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Vortex rings are very efficient at transporting fluid on long distances and can generate large forces, either thrust or drag. These abilities are influenced by the vorticity distribution within the vortex. Previous work on vortices produced by piston-cylinders showed that the vorticity distribution reaches a steady state when the vortex separates from the apparatus. First, we experimentally investigate the evolution of the vorticity distribution independently of the vortex separation. The vortices are created by impulsively accelerating cones immersed in water. In this configuration, the self-induced velocity of the vortex is directed towards the cone and there is no separation. Particle image velocimetry is carried on at Reynolds numbers around 30000. The vorticity distribution is quantified using the non-dimensional energy of the vortex, which is the energy with respect to the impulse and circulation. After three convective times, the volume of fluid recirculating within the vortex ring is filled with vortical fluid and the non-dimensional energy to a value around 0.3. The vorticity produced on the cone circumvents the vortex and a portion of the vortex volume is lost via tail-shedding. The translational velocity of the vortex ring linearly depends on its circulation and non-dimensional energy. This velocity, relative to the cone, also converges after three convective times and is found to be a more reliable scaling parameter than energy or circulation. It consistently reaches values around 0.9. In a second part, we present models to predict the vortex growth in the wake of disks and cones. Two models are developed. The first model reduces the vortex ring to a core of constant vorticity density. The translational velocity of the vortex is deduced and its trajectory integrated. The model accurately predicts the maximum circulation of the vortex. A second model, based on axisymmetric discrete vortex methods, predicts the growth, vorticity distribution and tail-shedding of the vortex. A third model is developed to explain why the non-dimensional energy consistently converges to values around 0.3. Based on the self similar roll-up of inviscid shear layers, a non-dimensional energy of 0.33 is computed for vortices formed by impulsively accelerated disks or pistons. The model also predicts that a linear acceleration profile leads to a more uniform vorticity distribution, decreasing the non-dimensional energy to 0.18. This result indicates that the vorticity distribution can be controlled by varying the velocity profile of the vortex generator. Another control option is to use permeable disks. We impulsively accelerated perforated disks and observed the vortex formation. A portion of the incoming flow bleeds through the disk and does not circulate around the disk edge, resulting in a lower vorticity maximum. The vortex ring has a more uniform vorticity distribution, as well as a more elongated shape. The non-dimensional energy is brought down to 0.14. Finally, vortex rings have a great potential to transport fluid on long distances, such as extinguishing powder. Their resilience to vortical perturbations is critical for the transport and depends on the vorticity distribution within the vortex. Simulations with nested contour methods are performed to assess that resilience. Vortices with lower non-dimensional energy shed less vortical volume when facing perturbations and qualify as better candidates for fluid transport.

The presence of aerodynamic vortices is widespread in nature. They can be found at small scales near the wing tip of flying insects or at bigger scale in the form of hurricanes, cyclones or even galaxies. They are identified as coherent regions of high vorticity where the flow is locally dominated by rotation over strain. A better comprehension of vortex dynamics has a great potential to increase aerodynamic performances of moving vehicles, such as drones or autonomous underwater vehicles. An accelerated flat plate, a pitching airfoil or a jet flow ejected from a nozzle give rise to the formation of a primary vortex, followed by the shedding of smaller secondary vortices. We experimentally study the growth, timing and trajectory of primary and secondary vortices generated from a rectangular flat plate that is rotated around its centre location in a quiescent fluid. We systematically vary the rotational speed of the plate to get a chord based Reynolds number \Rey that ranges from 800 to 12000. We identify the critical \Rey for the occurrence of secondary vortices to be at 2500. The timing of the formation of the primary vortex is \Rey independent but is affected by the plate's dimensions. The circulation of the primary vortex increases with the angular position $\alpha$ of the plate, until the plate reaches 30°. Increasing the thickness and decreasing the chord lead to a longer growth of the primary vortex. Therefore, the primary vortex reaches a higher dimensionless limit strength. We define a new dimensionless time $T^*$ based on the thickness of the plate to scale the age of the primary vortex. The primary vortex stops growing when $T^* \approx 10$, regardless of the dimensions of the plate. We consider this value to be the vortex formation number of the primary vortex generated from a rotating rectangular flat plate in a Reynolds number range that goes from 800 to 12000. When $\alpha$ > 30°, the circulation released in the flow is entrained into secondary vortices for $\Rey > 2500$. The circulation of all secondary vortices is approximately 4 to 5 times smaller than the circulation of the primary vortex. We present a modified version of the Kaden spiral that accurately predicts the shear layer evolution and the trajectory of primary and secondary vortices during the entire rotation of the plate.We model the timing dynamics of secondary vortices with a power law equation that depends on two distinct parameter: $\chi$ and $\alpha_{0}$.The parameter $\chi$ indicates the relative increase in the time interval between the release of successive secondary vortices.The parameter $\alpha_{0}$ indicates the angular position at which the primary vortex stops growing and pinches-off from the plate.We also observe that the total circulation released in the flow is proportional to $\alpha^{1/3}$, as predicted by the inviscid theory.The combination of the power law equation with the total circulation computed from inviscid theory predict the strength of primary and secondary vortices, based purely on the plate's geometry and kinematics.The strength prediction is confirmed by experimental measurements.In this thesis we provided a valuable insight into the growth, timing and trajectory of primary and secondary vortices generated by a rotating flat plate. Future work should be directed towards more complex object geometries and kinematics, to confirm the validity of the modified Kaden spiral and explore the influence on the formation number.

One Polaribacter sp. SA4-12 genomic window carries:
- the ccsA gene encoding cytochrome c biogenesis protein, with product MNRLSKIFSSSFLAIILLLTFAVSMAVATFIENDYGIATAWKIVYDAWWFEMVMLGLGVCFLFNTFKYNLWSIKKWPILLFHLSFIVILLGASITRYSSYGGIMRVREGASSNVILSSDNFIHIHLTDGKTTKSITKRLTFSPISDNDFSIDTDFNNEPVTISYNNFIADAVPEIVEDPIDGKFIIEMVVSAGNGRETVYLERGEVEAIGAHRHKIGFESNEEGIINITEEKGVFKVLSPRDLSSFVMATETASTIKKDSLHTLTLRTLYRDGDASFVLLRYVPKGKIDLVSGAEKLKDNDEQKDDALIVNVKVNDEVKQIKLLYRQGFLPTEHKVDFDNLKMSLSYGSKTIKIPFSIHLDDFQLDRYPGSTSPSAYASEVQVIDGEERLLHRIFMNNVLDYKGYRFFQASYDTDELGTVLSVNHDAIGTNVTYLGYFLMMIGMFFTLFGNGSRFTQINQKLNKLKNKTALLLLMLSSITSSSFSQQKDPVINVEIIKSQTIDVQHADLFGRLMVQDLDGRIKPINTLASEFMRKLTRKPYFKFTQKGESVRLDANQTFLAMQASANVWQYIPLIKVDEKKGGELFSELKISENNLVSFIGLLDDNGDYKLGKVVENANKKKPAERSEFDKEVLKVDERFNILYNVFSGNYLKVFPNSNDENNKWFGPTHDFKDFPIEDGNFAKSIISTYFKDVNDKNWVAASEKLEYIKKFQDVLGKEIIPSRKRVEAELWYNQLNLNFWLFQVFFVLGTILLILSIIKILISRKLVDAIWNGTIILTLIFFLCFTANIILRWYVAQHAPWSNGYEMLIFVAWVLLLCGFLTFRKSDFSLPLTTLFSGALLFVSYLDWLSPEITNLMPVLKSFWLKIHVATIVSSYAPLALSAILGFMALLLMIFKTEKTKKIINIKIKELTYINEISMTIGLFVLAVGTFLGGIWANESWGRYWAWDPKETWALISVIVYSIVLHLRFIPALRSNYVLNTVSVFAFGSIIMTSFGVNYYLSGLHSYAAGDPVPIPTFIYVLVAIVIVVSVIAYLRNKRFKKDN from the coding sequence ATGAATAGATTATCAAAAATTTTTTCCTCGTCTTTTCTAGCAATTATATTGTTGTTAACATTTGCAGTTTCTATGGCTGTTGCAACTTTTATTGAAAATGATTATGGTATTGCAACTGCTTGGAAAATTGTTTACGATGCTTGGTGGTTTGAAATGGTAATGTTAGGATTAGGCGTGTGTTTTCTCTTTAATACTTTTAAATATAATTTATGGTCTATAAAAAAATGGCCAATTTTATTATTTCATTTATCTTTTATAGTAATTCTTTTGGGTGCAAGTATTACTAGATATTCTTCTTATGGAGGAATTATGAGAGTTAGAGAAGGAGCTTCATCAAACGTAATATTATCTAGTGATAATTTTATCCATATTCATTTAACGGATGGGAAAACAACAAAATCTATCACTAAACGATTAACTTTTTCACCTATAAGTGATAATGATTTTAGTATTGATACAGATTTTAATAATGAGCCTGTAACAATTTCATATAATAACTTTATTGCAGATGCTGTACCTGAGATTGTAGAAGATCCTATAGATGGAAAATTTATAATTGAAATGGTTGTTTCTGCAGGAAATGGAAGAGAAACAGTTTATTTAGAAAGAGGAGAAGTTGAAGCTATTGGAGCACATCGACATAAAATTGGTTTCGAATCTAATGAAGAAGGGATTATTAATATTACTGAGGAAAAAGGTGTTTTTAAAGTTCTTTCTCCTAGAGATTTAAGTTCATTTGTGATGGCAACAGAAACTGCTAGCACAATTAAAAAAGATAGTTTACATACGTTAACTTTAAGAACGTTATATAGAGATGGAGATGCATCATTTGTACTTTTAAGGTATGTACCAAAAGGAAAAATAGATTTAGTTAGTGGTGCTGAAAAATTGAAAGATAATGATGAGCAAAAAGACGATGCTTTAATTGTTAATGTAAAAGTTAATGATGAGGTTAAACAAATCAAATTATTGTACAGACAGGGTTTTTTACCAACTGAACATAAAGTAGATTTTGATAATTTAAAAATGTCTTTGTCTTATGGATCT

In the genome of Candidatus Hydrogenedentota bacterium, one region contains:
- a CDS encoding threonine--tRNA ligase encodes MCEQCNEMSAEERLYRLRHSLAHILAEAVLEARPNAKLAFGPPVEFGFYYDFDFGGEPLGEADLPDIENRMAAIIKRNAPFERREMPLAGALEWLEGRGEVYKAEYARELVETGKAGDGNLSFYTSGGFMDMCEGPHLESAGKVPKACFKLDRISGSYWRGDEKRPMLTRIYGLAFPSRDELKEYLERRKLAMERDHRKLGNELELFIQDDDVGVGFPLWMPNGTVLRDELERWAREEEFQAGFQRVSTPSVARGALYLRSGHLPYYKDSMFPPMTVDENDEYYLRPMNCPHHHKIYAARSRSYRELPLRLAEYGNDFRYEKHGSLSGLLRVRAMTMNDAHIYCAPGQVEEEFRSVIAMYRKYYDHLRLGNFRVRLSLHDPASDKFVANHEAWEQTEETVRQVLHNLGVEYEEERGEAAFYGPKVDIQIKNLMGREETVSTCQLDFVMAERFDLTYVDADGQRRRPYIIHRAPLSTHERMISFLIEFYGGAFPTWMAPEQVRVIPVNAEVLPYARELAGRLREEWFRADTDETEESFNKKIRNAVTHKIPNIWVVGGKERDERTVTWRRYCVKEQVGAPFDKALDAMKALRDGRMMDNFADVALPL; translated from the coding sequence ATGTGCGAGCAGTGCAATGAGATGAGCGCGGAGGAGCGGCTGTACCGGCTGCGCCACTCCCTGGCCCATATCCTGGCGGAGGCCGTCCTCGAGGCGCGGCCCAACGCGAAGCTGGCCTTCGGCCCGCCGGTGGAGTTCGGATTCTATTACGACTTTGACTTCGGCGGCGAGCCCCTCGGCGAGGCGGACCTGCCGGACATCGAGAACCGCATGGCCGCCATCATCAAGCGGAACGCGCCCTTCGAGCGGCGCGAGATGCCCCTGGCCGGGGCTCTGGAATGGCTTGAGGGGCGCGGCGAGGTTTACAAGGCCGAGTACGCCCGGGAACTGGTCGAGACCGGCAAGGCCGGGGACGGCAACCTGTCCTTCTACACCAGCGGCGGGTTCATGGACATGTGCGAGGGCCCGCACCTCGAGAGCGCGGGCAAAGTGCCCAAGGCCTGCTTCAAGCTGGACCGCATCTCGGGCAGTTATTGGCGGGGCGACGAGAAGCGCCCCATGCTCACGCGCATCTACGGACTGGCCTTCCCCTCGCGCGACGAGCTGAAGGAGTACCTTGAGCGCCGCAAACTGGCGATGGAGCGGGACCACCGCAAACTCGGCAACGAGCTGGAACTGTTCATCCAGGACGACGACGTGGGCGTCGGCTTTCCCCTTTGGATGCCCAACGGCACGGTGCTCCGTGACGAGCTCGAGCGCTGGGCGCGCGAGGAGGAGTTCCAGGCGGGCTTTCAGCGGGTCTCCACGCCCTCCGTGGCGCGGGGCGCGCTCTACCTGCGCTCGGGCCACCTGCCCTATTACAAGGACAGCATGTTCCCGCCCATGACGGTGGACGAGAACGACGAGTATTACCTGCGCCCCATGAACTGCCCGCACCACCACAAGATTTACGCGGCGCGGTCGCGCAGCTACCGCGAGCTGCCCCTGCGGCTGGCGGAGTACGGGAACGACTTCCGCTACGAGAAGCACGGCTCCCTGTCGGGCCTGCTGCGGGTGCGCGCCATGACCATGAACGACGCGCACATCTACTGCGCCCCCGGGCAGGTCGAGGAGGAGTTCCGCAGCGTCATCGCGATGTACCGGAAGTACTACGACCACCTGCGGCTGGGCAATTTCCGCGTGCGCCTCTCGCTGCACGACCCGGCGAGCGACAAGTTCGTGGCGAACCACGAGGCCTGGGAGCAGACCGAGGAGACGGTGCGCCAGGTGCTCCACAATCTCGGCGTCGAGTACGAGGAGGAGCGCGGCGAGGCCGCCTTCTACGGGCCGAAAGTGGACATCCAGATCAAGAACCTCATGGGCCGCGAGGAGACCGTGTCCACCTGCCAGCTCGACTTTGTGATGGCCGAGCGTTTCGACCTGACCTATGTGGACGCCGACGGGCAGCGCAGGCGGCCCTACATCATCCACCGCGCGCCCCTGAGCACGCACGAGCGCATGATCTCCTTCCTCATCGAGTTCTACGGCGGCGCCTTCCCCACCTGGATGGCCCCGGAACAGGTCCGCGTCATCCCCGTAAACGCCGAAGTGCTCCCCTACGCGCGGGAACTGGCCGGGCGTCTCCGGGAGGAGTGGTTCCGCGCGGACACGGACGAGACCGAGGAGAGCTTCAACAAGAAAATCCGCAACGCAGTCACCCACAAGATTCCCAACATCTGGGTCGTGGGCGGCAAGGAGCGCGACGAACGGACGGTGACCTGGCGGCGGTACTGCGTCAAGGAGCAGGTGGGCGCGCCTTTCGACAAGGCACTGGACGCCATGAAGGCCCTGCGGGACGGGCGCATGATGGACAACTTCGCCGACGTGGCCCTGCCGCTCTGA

We study the evolution of a system composed of N non-interacting particles of mass m distributed in a cylinder of length L. The cylinder is separated into two parts by an adiabatic piston of a mass M ≫ m. The length of the cylinder is a fix parameter and can be finite or infinite (in this case N is infinite). For the infinite case we carry out a perturbative analysis using Boltzmann's equation based on a development of the velocity distribution of the piston in function of a small dimensionless parameter ε = √(m/M). The non-stationary case is solved up to the order ε ;; our analysis shows that the system tends exponentially fast towards a stationary state where the piston has an average velocity V. The characteristic time scale for this relaxation is proportional to the mass of the piston (τ0 = M/A where A is the cross-section of the piston). We show that for equal pressures the collisions of the particles induce asymmetric fluctuations of the velocity of the piston which leads to a macroscopic movement of the piston in the direction of the higher temperature. In the case of the finite model a perturbative approach based on Liouville's equation (using the parameter α = 2m/(M + m)) shows that the evolution towards thermal equilibrium happens on two well separated time scales. The first relaxation step is a fast, deterministic and adiabatic evolution towards a state of mechanical equilibrium with approximately equal pressures but different temperatures. The movement of the piston is more or less damped. This damping qualitatively depends on whether the ratio R = Mgas/M between the total mass of the gas and the mass of the piston is small (R < 2) or large (R > 4). The second part of the evolution is much slower ; the typical time scales are proportional to the mass of the piston. There is a stochastic evolution including heat transfer leading to thermal equilibrium. A microscopic analysis yields the relation XM(t) = L(1/2 - ξ(at)) where the function ξ is independent of M. Using the hypothesis of homogeneity (i.e. the values of the densities, pressures and temperatures at the surface of the piston can be replaced by their respective average values) introduced in the previous analysis the observed damping does not show up. This can be explained by shock waves propagating between the piston and the walls at the extremities of the cylinder. In order to study the behaviour of the system there is hence a need to adequately describe the non-equilibrium fluids around the piston. We carry out an analysis of the infinite case, based on the perturbative approach introduced earlier. In this case the initial conditions are chosen in such a manner that the piston on average stays at the origin. It is shown that it is possible to describe the evolution of the fluids in such a way that it is coherent with the two laws of thermodynamics and the phenomenological relationships. Finally we study the case of a constant velocity of the piston in a finite cylinder. Such a condition and elastic collisions allow us to derive an explicit expression for the distribution of the fluids and hence for the hydrodynamics fields. This expression reveals the presence of shock waves between the piston and the extremities of the cylinder.